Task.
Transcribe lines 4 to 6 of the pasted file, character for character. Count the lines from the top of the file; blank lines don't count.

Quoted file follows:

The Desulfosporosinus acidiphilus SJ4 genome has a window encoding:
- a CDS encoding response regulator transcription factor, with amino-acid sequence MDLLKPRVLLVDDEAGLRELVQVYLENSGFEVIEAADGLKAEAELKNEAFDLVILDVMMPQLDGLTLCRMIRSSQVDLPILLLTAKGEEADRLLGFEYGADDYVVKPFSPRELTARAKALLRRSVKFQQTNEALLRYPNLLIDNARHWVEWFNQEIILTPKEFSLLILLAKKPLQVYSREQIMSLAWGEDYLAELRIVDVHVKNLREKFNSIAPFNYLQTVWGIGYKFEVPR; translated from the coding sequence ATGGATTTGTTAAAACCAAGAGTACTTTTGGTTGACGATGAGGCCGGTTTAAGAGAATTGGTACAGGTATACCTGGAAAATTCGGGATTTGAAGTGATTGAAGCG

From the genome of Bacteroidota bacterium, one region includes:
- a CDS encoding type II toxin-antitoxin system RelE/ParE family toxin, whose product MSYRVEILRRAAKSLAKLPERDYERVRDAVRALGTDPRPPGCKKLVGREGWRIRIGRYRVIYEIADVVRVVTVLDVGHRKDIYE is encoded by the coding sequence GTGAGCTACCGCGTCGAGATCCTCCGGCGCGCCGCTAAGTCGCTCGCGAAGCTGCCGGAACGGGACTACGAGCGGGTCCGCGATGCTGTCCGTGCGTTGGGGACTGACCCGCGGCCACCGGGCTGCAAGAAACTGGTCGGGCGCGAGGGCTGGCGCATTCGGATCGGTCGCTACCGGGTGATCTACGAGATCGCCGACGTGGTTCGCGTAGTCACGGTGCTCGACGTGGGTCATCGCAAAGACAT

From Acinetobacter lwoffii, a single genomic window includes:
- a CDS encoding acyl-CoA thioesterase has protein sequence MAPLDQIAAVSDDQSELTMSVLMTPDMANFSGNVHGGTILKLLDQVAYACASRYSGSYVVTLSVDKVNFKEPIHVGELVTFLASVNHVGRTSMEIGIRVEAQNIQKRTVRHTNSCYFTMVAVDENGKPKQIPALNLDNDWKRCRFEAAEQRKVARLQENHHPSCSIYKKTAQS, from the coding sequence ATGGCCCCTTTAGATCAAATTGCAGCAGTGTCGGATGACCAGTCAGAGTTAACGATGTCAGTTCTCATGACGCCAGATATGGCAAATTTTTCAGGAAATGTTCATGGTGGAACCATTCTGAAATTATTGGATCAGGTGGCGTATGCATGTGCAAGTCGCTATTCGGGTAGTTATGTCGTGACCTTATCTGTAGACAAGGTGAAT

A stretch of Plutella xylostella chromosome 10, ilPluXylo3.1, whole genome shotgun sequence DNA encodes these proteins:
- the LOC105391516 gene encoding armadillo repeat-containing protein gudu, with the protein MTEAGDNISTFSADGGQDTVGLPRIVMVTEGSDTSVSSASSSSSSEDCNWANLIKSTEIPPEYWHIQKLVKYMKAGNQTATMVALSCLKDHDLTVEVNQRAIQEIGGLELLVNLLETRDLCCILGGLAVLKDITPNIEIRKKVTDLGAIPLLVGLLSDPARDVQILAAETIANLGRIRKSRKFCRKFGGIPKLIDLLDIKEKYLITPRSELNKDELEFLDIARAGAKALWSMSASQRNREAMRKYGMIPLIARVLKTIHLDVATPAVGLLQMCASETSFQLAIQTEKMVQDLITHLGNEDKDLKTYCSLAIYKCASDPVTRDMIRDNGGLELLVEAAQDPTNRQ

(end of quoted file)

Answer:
- a CDS encoding type II toxin-antitoxin system RelE/ParE family toxin, whose product MSYRVEILRRAAKSLAKLPERDYERVRDAVRALGTDPRPPGCKKLVGREGWRIRIGRYRVIYEIADVVRVVTVLDVGHRKDIYE is encoded by the coding sequence GTGAGCTACCGCGTCGAGATCCTCCGGCGCGCCGCTAAGTCGCTCGCGAAGCTGCCGGAACGGGACTACGAGCGGGTCCGCGATGCTGTCCGTGCGTTGGGGACTGACCCGCGGCCACCGGGCTGCAAGAAACTGGTCGGGCGCGAGGGCTGGCGCATTCGGATCGGTCGCTACCGGGTGATCTACGAGATCGCCGACGTGGTTCGCGTAGTCACGGTGCTCGACGTGGGTCATCGCAAAGACAT

From Acinetobacter lwoffii, a single genomic window includes:
- a CDS encoding acyl-CoA thioesterase has protein sequence MAPLDQIAAVSDDQSELTMSVLMTPDMANFSGNVHGGTILKLLDQVAYACASRYSGSYVVTLSVDKVNFKEPIHVGELVTFLASVNHVGRTSMEIGIRVEAQNIQKRTVRHTNSCYFTMVAVDENGKPKQIPALNLDNDWKRCRFEAAEQRKVARLQENHHPSCSIYKKTAQS, from the coding sequence ATGGCCCCTTTAGATCAAATTGCAGCAGTGTCGGATGACCAGTCAGAGTTAACGATGTCAGTTCTCATGACGCCAGATATGGCAAATTTTTCAGGAAATGTTCATGGTGGAACCATTCTGAAATTATTGGATCAGGTGGCGTATGCATGTGCAAGTCGCTATTCGGGTAGTTATGTCGTGACCTTATCTGTAGACAAGGTGAAT